It will be a difficult decision to make at times; you’ve found your perfect job, you like working there, but as time passes, the pay you’re receiving just isn’t enough. What do you think you should do? Is it time to quit and take a chance on a job you don’t enjoy as much (or no work at all) in the pursuit of a higher salary? Don’t panic; there are ways you can earn extra money in your present work so you can have the best of both worlds. Here are some suggestions.

Ask for a Raise

Don’t wait for your employer to give you extra money; it may never come. Unless you are exceptional or your employer is worried they’ll lose you (or they’re just particularly generous), they’re not going to voluntarily offer you a higher wage. This is why you need to ask for one.

Prepare yourself and demonstrate your particular accomplishments, showing exactly how you have helped the company, what your skills are, and why you deserve to earn more than you currently are. Investigate the wages of similar jobs and show your employer what other people in the industry are making. When you do this, it should be towards the upper end of the range so that you have space to negotiate, but not too high. The worst that could happen is if they say no. If they say no, ask them what particular objectives you need to meet to be considered for a raise.

In this way, you’ll know what you need to do to get the money you’re looking for. Alternatively, the incident might persuade you to look at other jobs, especially if you’ve used some currently vacant positions to prove your point to your employer.

Ask for a Promotion

If there is an opportunity for promotion with your company, be prepared to demonstrate your qualifications with your resume and list out your achievements relevant to the new position. Your boss might not want to pay you more money in your current position, but they will in a promotion – you just have to choose whether you’re happy to take on the extra responsibilities that come with this new job.

If no particular position exists, demonstrate your desire and commitment to the business by inventing a new role and presenting it to your supervisor. Make sure the conversation is open and honest. You must convey to them that you want to advance with your career, that you are a valued and engaged employee, and that you are ready for the next step. However, keep in mind that this is a two-way street. After you’ve presented your ideas, ask for feedback. If your proposal is rejected, ask for ideas on other potential career paths.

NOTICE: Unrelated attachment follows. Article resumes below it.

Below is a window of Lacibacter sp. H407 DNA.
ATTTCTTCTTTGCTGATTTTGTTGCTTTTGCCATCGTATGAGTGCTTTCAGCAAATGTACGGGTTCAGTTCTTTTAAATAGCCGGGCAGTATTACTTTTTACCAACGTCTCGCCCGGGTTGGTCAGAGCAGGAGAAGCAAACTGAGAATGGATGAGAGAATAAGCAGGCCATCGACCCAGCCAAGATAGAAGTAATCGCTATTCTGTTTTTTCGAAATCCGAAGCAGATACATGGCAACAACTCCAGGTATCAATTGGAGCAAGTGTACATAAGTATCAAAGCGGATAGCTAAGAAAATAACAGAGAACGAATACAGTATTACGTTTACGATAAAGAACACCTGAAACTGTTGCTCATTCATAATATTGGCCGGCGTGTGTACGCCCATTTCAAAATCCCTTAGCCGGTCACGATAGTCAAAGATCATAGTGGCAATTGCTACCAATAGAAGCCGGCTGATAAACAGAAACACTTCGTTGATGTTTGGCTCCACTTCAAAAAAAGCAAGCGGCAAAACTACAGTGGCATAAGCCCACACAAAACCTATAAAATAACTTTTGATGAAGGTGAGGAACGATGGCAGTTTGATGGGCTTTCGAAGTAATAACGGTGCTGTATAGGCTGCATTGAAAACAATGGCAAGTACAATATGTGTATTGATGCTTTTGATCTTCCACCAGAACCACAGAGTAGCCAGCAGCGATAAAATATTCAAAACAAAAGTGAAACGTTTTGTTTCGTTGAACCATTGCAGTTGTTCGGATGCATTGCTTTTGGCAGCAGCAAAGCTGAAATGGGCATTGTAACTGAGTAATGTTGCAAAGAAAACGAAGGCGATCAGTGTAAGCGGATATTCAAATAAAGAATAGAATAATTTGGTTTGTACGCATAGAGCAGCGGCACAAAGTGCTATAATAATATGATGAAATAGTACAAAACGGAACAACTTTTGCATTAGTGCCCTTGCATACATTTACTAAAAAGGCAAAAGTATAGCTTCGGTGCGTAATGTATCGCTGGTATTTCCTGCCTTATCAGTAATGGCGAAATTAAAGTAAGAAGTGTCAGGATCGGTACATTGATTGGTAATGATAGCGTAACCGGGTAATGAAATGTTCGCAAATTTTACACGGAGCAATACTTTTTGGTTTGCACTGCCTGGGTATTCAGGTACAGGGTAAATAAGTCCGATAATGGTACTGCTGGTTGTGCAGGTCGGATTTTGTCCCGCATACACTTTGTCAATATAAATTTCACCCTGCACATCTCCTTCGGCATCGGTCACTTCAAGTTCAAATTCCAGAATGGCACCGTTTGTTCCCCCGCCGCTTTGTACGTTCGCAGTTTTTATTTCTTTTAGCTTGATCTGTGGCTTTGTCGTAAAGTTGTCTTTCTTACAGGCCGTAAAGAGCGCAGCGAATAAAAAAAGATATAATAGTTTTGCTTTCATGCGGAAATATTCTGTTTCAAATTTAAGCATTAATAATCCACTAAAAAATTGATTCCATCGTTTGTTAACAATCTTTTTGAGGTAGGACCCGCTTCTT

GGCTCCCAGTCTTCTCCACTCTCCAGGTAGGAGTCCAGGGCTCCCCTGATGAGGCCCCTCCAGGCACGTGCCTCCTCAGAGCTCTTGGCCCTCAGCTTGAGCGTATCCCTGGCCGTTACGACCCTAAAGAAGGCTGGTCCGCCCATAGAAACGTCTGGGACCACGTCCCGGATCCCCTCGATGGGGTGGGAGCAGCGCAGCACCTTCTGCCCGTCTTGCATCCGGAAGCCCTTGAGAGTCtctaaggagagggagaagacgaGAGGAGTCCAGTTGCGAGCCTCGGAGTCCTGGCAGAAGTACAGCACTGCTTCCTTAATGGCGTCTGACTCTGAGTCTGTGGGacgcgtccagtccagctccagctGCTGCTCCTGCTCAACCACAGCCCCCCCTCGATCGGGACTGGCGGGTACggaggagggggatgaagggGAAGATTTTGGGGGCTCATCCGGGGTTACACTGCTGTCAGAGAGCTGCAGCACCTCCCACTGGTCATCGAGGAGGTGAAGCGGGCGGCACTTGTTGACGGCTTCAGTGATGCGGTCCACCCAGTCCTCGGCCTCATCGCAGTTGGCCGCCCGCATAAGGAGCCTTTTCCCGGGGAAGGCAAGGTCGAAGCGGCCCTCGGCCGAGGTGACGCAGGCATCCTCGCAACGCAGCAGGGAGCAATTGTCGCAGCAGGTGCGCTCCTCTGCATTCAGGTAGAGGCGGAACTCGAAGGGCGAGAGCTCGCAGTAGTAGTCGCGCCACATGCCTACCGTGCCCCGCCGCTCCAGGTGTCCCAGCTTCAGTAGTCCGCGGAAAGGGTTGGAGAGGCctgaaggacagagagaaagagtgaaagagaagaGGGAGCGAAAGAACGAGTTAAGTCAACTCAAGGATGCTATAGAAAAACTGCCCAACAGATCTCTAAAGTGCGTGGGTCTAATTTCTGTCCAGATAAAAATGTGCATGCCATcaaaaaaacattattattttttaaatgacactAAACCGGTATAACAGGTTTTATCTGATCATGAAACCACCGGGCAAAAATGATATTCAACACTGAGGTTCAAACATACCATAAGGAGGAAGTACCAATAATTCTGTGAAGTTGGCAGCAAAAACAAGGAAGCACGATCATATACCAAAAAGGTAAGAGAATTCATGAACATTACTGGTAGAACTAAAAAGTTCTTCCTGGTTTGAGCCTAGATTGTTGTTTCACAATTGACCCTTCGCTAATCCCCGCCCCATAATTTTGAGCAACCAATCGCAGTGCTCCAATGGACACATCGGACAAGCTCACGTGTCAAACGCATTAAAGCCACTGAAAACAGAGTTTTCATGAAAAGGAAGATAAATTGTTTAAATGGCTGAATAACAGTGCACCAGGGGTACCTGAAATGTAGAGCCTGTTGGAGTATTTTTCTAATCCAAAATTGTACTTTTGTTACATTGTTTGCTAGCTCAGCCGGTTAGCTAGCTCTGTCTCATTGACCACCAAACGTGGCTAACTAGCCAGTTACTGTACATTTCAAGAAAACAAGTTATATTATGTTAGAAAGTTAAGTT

Continue Your Education

Always look for methods to expand your skill set or learn new ones. This could be a graduate course in the evenings or online, industry webinars, a new credential, or further training. Seek advice from your boss and coworkers as to what is going to benefit you the most.

You can choose something that will enhance the career you’re currently in, hopefully showing your employer that you deserve more money or giving you the chance to find a job elsewhere at a higher rate of pay. Alternatively, you can look for something completely different, such as a masters in education distance learning program that will give you an opportunity to expand your horizons in new ways.

Even if you take a course that has nothing, in particular, to do with your career, you’ll still learn something. Just the act of learning will give you skills you had never really thought about before, and these might be the skills you need to get the extra pay you’re looking for.

Build New Relationships

In general, building new relationships and developing old ones is a good thing to do. You need cheerleaders if you want to advance and earn more money, and you never know how the connections you’re making daily can help you in the future.

If you’re working in the same office, go to them personally when you need something. In this way, you can engage in a little small talk or show them that you are a real person. If you’re working remotely, rather than emailing, make a phone call. Hearing someone’s voice makes a much better connection than reading works on a screen, even if it does take a little more effort.

Respect everyone in your business (and in your life). Building connections and a strong reputation across your business not only creates support for the positions you want but may also open up possibilities in other areas in the future.

Make Yourself Indispensable

Being indispensable doesn’t necessarily mean taking on more work. What it means is that, by your character and hard work and effort, you can make yourself absolutely essential within the company. Be truthful, helpful, flexible, and upbeat. Simply ensuring your colleagues and management want to work with you, you will become essential. When that happens, a raise or promotion or both are much easier to achieve.

Have a Plan B

If you are completely reliant on a job and have no other alternatives, you may take less money than you deserve because you are afraid of losing that job. In other words, you’re stuck because you don’t feel you can take any chances.

The truth is, it’s always good to take chances. Keep up to date on industry developments, collaboration possibilities, and business prospects. Get extra training and education, even if it isn’t required for your present position. Most importantly, maintain a solid database of former colleagues and business partners in the sector who can offer insights and opportunities. With all of this behind you, you should be much more confident when seeking other positions or simply asking for more money.

Opportunities will not come knocking on your door. You have to go out there and look for them. There are options everywhere, but you must be present and ready to take advantage of them.

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